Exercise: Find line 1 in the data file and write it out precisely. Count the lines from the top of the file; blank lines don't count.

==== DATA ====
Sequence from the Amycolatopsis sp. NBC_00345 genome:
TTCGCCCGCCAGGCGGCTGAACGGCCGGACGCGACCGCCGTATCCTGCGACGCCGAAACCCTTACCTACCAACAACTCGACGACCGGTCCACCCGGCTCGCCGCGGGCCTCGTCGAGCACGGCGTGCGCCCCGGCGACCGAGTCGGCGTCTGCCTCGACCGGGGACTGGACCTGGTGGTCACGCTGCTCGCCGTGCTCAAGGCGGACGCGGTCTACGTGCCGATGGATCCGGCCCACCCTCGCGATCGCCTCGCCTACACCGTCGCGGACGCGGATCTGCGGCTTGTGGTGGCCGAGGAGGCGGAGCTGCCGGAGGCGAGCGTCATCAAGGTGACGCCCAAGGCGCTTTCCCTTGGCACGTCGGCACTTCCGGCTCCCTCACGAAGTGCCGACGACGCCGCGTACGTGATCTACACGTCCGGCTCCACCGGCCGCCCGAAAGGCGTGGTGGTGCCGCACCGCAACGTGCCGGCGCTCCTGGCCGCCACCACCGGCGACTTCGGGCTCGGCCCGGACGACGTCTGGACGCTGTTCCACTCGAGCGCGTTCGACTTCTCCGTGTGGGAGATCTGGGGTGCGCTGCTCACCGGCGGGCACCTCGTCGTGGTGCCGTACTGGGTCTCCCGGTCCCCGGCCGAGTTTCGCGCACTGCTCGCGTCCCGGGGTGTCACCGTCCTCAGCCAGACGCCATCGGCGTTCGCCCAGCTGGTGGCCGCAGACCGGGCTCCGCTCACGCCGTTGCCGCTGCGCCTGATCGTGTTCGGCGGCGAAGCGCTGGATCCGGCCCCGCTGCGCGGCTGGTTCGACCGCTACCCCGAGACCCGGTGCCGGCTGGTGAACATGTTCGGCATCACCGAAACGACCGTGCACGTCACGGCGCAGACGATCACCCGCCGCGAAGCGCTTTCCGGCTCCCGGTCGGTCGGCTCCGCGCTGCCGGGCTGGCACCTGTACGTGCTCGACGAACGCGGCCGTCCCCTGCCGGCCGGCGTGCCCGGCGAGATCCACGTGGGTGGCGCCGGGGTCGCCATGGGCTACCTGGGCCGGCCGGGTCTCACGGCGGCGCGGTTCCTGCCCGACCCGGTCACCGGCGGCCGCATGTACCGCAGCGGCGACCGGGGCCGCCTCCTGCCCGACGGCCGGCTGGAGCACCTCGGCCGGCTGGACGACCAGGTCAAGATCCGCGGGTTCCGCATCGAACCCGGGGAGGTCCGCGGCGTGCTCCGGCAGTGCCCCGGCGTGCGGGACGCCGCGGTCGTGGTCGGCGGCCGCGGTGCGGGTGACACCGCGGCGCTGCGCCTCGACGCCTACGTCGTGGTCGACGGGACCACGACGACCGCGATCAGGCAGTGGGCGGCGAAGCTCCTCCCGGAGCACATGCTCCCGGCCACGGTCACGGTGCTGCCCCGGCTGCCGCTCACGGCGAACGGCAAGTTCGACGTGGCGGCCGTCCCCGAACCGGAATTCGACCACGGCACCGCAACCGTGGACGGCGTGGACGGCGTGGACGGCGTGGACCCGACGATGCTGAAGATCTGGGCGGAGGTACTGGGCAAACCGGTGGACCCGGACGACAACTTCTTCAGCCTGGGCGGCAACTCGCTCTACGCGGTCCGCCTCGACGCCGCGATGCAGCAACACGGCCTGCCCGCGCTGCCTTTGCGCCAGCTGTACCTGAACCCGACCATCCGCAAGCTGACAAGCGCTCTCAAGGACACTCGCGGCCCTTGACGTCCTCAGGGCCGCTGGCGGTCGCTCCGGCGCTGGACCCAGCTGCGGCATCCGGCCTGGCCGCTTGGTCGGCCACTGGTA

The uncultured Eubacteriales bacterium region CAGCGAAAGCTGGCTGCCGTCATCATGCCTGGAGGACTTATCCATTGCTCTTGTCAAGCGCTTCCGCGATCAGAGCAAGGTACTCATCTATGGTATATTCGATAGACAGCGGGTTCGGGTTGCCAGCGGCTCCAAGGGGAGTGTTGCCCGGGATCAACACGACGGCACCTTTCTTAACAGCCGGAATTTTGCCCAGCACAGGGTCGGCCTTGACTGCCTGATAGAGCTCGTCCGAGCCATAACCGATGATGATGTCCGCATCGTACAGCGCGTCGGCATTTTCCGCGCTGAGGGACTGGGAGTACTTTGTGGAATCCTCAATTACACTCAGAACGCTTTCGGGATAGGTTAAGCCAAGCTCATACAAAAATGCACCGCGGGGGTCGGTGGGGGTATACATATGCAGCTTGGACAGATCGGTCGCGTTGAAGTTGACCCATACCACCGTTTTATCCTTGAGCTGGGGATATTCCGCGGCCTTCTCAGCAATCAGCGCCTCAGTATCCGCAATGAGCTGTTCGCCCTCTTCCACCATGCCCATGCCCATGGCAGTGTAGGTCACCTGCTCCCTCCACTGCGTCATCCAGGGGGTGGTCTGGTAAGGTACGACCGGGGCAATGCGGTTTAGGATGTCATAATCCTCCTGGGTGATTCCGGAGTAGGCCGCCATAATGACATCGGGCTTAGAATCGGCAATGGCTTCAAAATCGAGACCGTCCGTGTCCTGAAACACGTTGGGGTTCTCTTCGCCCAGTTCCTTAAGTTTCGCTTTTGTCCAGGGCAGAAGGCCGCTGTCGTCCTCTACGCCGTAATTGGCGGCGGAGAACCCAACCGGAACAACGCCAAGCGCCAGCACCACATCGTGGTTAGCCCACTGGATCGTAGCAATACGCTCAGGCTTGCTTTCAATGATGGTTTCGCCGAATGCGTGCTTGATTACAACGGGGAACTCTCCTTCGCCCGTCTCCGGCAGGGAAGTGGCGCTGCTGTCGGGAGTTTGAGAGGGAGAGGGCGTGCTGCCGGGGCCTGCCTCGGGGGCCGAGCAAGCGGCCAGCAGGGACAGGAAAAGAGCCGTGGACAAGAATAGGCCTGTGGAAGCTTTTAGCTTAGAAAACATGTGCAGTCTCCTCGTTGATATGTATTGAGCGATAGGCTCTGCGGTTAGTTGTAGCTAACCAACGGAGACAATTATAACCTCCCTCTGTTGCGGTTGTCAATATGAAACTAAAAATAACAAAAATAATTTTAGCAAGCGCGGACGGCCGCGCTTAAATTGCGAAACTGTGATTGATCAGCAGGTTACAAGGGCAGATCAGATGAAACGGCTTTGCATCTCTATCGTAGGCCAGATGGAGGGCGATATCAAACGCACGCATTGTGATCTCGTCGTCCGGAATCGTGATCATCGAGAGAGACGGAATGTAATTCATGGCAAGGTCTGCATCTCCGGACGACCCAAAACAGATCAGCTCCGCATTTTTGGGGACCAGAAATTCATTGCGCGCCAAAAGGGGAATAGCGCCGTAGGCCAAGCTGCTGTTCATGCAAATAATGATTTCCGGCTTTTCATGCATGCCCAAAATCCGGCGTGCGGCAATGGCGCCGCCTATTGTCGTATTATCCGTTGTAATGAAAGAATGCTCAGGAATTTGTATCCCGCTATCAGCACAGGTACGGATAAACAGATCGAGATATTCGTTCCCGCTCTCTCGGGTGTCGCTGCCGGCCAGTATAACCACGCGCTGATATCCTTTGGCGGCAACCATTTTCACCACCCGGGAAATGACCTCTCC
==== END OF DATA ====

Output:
Sequence from the Amycolatopsis sp. NBC_00345 genome: